Top 12 Metal Detectors

Treasure Commander Si Robertson TC2X Metal Detector Review

The TC2X metal detector is packaged is a similar fashion to the other detector in this series. Duck Dynasty camouflage and distinctive pictures make for an interesting presentation. Just like its little brother, the TC2X was very easy to assemble. Attaching the upper shaft to the lower shaft was competed with one simple motion and the shaft of the detector was ready to receive the coil wiring. Using the conveniently supplied pull cord made getting this model into the field a breeze.

Accessing the battery compartment requires the use of a coin or screwdriver. Consideration of a minor modification to this method could be helpful. While using the detector in the field, quick and easy access to the batteries would be preferred. The first obvious difference in the design of this machine over the TC1X is the addition of the antenna housing located at the top of the control panel. While both detectors have a similar look, the TC2X does appear to be somewhat more substantial. The instruction manual is physically much smaller than the other detectors in this series. Absent from this detector manual are the many helpful pictures and diagrams found in the TC1X manual. Addition of a few more visual aids would probably be beneficial as well as more interesting to the first time detectorist.

The addition of a built in GPS system, boosts this metal detector up the ladder toward some of the more sophisticated equipment on the market. While this is a very basic GPS, it does function as described in the manual. The GPS is able to accurately help the hobbyist return to the approximate beginning location. This GPS operates as billed and is very easy to use. When I first began testing this detector I was hunting in a local park. This is a well used park and common targets range from pull tabs to modern coins and the occasional piece of jewelry.

The TC2X is very similar to the TC1X in that it uses a “grab ground” feature to help stabilize the detector for action. This grab ground function operates quickly and easily by simply moving the coil up and down as described in the manual. Shortly after ground balancing the TC2X I was off to begin my hunt. The first several targets I recovered were trash targets including a pull tab at 2”, a bottle top at 2” and a ball of foil at about 4”. Each of these targets bounced between the pull tab and the zinc penny readings however the depth reading was fairly close each time. Target ID did function well for targets between 1” and about 4” however the TC2X had a tough time properly identifying target beyond about 4” or 5” in depth. I made a point to dig all of the deeper targets even though ID was less than perfect and this method proved successful by helping me recover several coins around 6” deep along with some of the normal junk targets. This loss of target ID at depth is common among other metal detectors as well.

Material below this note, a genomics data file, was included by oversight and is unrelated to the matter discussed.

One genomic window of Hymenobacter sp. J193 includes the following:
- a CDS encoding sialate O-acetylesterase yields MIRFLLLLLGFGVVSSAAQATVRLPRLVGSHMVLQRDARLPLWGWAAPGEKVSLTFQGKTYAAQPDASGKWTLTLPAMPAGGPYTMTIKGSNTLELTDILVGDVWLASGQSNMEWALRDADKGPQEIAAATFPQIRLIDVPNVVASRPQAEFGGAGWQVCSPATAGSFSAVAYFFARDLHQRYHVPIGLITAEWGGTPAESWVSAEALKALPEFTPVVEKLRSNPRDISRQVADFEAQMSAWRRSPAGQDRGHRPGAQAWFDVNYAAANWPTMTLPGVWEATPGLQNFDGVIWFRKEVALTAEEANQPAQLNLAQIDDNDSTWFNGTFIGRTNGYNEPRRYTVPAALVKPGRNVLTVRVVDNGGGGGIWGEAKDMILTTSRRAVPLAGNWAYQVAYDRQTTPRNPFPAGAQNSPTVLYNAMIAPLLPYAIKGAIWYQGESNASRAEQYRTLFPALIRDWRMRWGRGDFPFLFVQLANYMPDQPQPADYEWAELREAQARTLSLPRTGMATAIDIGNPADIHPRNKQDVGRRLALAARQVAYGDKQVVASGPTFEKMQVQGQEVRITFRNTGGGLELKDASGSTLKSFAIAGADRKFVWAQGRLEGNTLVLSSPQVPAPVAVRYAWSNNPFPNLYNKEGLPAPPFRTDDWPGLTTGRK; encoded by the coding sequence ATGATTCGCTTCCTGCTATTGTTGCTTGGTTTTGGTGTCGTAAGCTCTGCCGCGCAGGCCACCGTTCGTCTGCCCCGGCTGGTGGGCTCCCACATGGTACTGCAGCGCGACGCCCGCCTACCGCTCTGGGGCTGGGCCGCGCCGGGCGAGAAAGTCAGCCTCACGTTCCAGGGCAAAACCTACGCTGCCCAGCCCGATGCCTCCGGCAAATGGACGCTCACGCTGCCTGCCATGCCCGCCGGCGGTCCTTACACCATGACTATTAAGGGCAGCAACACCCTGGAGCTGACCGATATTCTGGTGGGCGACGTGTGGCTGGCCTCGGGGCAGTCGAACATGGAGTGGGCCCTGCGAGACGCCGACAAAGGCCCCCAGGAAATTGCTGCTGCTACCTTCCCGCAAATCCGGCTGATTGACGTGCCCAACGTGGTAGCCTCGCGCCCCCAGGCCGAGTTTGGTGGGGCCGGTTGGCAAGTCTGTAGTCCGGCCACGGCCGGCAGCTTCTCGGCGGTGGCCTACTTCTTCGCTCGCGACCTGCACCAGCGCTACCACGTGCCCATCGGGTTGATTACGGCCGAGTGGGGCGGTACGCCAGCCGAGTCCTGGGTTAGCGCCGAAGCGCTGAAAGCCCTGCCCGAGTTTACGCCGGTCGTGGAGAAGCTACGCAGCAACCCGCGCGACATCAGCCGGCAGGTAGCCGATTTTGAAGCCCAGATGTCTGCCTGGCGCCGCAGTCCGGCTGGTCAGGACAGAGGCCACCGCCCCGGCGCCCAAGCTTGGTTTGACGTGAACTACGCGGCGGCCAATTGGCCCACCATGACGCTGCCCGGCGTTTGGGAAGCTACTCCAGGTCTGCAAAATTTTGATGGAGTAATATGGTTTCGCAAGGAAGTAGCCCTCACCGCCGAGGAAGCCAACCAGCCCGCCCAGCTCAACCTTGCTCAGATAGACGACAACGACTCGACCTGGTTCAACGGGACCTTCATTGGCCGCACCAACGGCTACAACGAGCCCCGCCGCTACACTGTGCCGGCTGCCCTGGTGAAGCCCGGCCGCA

As I moved through the park, occasionally I activated the GPS function and returned to the marked location quite easily. In my opinion, overall the TC2X is very similar to the TC1X. The addition of the GPS system is interesting but more of a novelty feature than a real benefit. Because the TC2X is more or less a beginner model machine, I don’t believe the person buying into the hobby at this level will be looking toward GPS technology to help return to a certain location very often. However on the flip side of this comment, GPS technology is increasing in popularity every day. I would rate the TC2X as a good machine for the first time hobbyist. It is definitely a piece of equipment that anyone could use to learn some of the basic techniques needed to be successful in metal detecting.

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